Batman Can Breathe in Space: Jenny, being a robot, is justified. Less justified is the first episode where she was able to rocket into space, blast away several meteors, get smacked around a bit, and reenter the atmosphere and return safely to Earth... with Tuck clinging onto her every step of the way. And he survived. And thought it was "Cool!"Don't even go into the facts about survival in space.
Then there are the scenes where non-robotic characters seem to have no problem breathing in space (though it is Lampshaded very often).
Bullying a Dragon: Jenny is sweet, gentle, and kind. She wants to fit in with her peers, and is a generally good person. Her tormentors, however, don't ever seem to grasp that she's also a walking, talking, sapient weapons system capable of destroying entire space fleets on her own. As mentioned below, this requires a very special kind of stupidity.
However, they're probably fine... given that she probably couldn't get away with using those weapons on even the meanest of bullies who was totally asking for it.
Distressed Dude: You can bet that Brad and Tuck will usually be in danger if they are part of the focus of an episode. Sheldon can fall victim to this often as well, especially in his first appearance.
At home, she seems to have either figured out how to lounge around without breaking stuff, or Dr. Wakeman has simply reinforced a lot of the house.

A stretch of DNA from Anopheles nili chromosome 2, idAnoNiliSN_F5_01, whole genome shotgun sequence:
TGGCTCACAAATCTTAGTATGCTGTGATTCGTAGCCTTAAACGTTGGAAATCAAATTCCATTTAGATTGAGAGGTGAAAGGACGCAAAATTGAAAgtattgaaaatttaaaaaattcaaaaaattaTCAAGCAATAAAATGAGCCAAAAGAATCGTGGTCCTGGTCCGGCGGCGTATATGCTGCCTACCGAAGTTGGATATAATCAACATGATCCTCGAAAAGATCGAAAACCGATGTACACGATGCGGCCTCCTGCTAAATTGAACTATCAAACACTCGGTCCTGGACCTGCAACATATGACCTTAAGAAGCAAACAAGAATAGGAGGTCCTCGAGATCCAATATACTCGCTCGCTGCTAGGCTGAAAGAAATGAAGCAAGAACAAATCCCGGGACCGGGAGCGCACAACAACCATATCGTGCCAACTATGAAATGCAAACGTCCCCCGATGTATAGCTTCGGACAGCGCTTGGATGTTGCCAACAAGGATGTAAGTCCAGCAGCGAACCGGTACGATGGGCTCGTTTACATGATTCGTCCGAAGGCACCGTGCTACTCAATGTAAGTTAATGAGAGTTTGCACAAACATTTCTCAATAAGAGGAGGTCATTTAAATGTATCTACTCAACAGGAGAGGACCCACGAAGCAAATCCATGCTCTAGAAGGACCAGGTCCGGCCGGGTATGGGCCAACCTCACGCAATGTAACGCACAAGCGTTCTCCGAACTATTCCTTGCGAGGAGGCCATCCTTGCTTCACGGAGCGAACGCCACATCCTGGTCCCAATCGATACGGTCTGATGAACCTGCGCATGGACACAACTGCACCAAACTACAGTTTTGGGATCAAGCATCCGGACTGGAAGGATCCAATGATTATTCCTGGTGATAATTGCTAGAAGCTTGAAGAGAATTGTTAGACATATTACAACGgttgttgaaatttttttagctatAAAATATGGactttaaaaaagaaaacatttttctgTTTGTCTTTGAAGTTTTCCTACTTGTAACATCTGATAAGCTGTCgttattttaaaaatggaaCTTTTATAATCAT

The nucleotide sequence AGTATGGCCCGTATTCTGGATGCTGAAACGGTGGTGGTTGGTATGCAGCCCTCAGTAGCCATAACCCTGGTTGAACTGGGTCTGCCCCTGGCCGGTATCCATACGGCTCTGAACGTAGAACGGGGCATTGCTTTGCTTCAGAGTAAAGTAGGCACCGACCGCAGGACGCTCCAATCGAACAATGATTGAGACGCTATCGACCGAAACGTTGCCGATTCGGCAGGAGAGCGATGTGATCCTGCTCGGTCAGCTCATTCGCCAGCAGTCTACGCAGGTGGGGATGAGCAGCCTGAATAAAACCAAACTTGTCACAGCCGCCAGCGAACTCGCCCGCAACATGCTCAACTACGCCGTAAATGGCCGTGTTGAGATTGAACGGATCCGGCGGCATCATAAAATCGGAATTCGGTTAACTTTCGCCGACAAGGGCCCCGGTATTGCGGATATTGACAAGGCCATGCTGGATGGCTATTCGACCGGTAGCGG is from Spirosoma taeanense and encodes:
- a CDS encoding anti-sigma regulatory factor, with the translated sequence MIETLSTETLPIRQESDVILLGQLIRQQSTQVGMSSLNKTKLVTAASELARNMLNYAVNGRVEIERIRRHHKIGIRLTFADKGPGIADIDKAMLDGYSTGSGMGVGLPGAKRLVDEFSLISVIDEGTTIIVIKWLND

Doppelgänger: A non-hostile example in Escape from Cluster Prime; the high school on Cluster Prime has robotic versions of Brad, Sheldon, and Tuck. "Drab" and "Shell" even share voice actors with their human counterparts, while "Tuff" is voiced by a deep-voiced man in contrast to Tuck's Audrey Wasilewski.
Evil Laugh: Marty in "Mama Drama" has a suberb evil laugh. Tuck also has a pretty good one... and Vexus... Oh the show is full of them.
Five o'clock, get a call to go blading at the skate park down by the mall But my mom says I gotta prevent hostile aliens from annihilating us all...
Expy: Rob Renzetti freely admitted the series was based on Buffy the Vampire Slayer, and XJ-9 is a pretty clear expy of early (circa season 1) Buffy Summers. Likewise, Brad is pretty obviously Xander, and the Krust Kousins are Cordelia Chase and Harmony Kendall before they were de-clawed.
Fanservice: It's debatable, but the episode "Victim of Fashion" is rife of this...y'know, if you have a thing for catsuits, Victorian era dresses, sea life, and The Notorious BIG
Fantasy Gun Control: In "Escape From Cluster Prime", Vexus is revealed to have disarmed the Cluster by removing microchips that would allow them to transform and keeping them in a vault.
Flawed Prototype: Of a sort. XJs 1 through 8 are clearly not as complete as Jenny, although 'flawed' isn't really the right word here, as they all seem to be testbeds for various functions eventually incorporated into Jenny. (Dr. Wakeman herself describes them as "failed" and "incomplete" in successive sentences.) Armagedroid, on the other hand, is something of a Gone Horribly Right...